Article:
Next, I will stop by Barnes & Noble at the mall to sign books as a favor to the manager. A formal signing for Ghost Towns of Route 66 is being scheduled for latter in the summer.

Hassayampa Inn lobby

Then its a family visit and a winter odyssey over Mingus Mountain into the ghost city of Jerome. The destination will be the mining museum as an introduction and a plug for Ghost Towns of the Southwest.
Jerome is quite a treat. Yes, it has become touristified but that has prevented it from being erased from the map and besides, the views looking east toward the Verde River country and the red rock spires that embrace Sedona are spectacles never to be forgotten.
Snow will most likely be an issue on the grades over Mingus Mountain. Snow frosted the red rock country should also make for great photo ops.

Backroads near Williams during the summer are
great adventure.

All of the rain and snow means we will also have to skip the planned trip to Williams over the old Perkinsville Road. There was a time when little thought was given to braving forty plus miles of pudding before tackling summits near 8,000 feet in the midst of a winter storm with a two wheel drive truck that was older than I am but with age comes a bit of wisdom.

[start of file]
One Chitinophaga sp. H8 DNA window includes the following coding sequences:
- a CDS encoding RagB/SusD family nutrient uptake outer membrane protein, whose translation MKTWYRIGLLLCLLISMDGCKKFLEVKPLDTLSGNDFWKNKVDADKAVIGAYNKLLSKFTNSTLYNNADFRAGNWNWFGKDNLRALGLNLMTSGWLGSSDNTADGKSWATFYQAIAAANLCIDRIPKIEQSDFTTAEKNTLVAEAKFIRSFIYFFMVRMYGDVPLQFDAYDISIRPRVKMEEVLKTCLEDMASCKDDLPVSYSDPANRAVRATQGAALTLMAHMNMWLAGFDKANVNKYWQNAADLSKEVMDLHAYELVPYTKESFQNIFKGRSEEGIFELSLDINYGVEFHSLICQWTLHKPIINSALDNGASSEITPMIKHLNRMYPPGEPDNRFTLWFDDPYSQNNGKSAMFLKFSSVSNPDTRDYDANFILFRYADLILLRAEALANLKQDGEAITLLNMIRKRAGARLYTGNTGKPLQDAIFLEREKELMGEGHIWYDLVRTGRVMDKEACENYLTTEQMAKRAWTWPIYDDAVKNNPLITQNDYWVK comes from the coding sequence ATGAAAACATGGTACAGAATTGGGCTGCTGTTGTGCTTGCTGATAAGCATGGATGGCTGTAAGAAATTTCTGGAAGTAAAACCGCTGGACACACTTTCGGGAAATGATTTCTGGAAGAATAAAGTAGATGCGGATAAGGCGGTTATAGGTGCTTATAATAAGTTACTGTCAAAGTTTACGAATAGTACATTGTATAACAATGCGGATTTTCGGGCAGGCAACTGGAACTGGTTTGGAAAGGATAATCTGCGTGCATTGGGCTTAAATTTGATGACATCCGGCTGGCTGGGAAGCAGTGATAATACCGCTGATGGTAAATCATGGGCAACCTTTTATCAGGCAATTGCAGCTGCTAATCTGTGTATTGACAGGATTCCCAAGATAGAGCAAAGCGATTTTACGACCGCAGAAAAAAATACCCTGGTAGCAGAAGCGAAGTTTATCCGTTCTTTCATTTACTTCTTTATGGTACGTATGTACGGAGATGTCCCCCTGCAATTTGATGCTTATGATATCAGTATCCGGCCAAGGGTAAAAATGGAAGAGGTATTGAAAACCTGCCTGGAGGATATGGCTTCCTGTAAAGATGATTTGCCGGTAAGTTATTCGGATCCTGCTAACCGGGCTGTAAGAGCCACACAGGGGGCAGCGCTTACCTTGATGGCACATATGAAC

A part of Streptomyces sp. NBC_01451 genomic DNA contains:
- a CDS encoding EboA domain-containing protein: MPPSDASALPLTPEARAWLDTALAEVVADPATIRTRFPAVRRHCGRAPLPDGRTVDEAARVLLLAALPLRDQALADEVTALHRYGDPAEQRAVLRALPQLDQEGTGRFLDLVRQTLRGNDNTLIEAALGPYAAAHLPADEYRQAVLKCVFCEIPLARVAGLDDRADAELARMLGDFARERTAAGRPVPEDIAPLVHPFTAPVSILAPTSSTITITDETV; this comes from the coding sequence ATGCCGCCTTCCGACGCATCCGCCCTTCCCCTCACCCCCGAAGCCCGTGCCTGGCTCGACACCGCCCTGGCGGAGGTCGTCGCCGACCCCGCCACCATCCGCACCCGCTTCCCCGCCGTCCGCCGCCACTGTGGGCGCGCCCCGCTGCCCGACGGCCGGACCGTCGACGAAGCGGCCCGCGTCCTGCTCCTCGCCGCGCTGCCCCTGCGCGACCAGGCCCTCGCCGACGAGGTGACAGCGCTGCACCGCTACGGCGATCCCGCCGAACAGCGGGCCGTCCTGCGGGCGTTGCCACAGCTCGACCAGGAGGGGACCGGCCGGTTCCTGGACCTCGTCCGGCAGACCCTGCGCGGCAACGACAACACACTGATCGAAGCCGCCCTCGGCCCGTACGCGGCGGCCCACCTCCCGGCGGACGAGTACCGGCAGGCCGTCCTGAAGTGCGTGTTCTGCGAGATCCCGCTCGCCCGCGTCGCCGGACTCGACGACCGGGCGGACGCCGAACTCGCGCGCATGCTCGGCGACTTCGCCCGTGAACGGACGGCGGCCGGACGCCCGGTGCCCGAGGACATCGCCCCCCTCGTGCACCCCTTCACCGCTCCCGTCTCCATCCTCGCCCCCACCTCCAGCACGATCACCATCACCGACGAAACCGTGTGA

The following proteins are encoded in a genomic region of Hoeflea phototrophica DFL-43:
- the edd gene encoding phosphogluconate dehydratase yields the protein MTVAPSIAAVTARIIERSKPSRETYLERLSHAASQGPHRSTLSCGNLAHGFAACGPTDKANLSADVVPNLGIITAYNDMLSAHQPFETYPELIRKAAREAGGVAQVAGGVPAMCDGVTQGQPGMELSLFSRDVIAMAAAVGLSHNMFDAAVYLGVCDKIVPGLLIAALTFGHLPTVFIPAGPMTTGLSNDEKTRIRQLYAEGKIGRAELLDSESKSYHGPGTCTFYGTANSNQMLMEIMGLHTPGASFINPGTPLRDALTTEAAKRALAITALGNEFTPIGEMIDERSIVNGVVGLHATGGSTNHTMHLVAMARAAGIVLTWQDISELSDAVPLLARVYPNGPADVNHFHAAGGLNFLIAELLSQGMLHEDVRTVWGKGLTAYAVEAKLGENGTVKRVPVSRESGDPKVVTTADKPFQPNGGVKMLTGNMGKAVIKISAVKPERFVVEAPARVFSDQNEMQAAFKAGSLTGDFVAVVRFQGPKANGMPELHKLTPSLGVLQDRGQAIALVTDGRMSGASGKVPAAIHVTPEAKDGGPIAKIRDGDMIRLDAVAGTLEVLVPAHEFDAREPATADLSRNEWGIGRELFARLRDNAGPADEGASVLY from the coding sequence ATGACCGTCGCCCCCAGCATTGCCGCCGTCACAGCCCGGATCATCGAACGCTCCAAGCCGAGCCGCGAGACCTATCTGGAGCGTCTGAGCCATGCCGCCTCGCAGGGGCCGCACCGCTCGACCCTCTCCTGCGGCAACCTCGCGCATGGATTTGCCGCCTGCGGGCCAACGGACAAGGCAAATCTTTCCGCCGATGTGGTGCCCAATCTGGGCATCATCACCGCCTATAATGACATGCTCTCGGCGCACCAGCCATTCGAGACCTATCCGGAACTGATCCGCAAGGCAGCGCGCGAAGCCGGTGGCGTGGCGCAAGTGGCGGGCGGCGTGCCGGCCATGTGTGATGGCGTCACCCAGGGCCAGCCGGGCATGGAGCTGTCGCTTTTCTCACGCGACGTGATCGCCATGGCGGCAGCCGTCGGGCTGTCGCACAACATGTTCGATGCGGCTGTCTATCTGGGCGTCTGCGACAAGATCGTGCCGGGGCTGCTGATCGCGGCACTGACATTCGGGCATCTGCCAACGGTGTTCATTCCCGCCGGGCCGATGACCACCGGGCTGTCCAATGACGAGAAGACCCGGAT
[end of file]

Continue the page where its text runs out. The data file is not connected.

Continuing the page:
So, instead we will brave the bizarre world of Sedona nestled in its scenic red rock wonderland and savor the beauty of Oak Creek Canyon on the drive to Flagstaff. Here too I expect a few issues with snow but as this is a main highway it should be fine by mid to late afternoon.
In Flagstaff, as another favor, we will stop the Barnes & Noble to sign books and to discuss a summer signing for the new book. However, our primary goal will be Bookmans, recently reopened after last winters record snows collapsed the roof.
Bookmans is more than a mere book store, it is the stuff of dreams. Used books and magazines from the past century, phonograph albums, tapes, video games, coffee and wing backed chairs for relaxing hours of reading are just a part of the charm.
On my shopping list is the book by A.L. Westgard, Tales of a Pathfinder. The book can be ordered through but I would like to see an original copy is available first.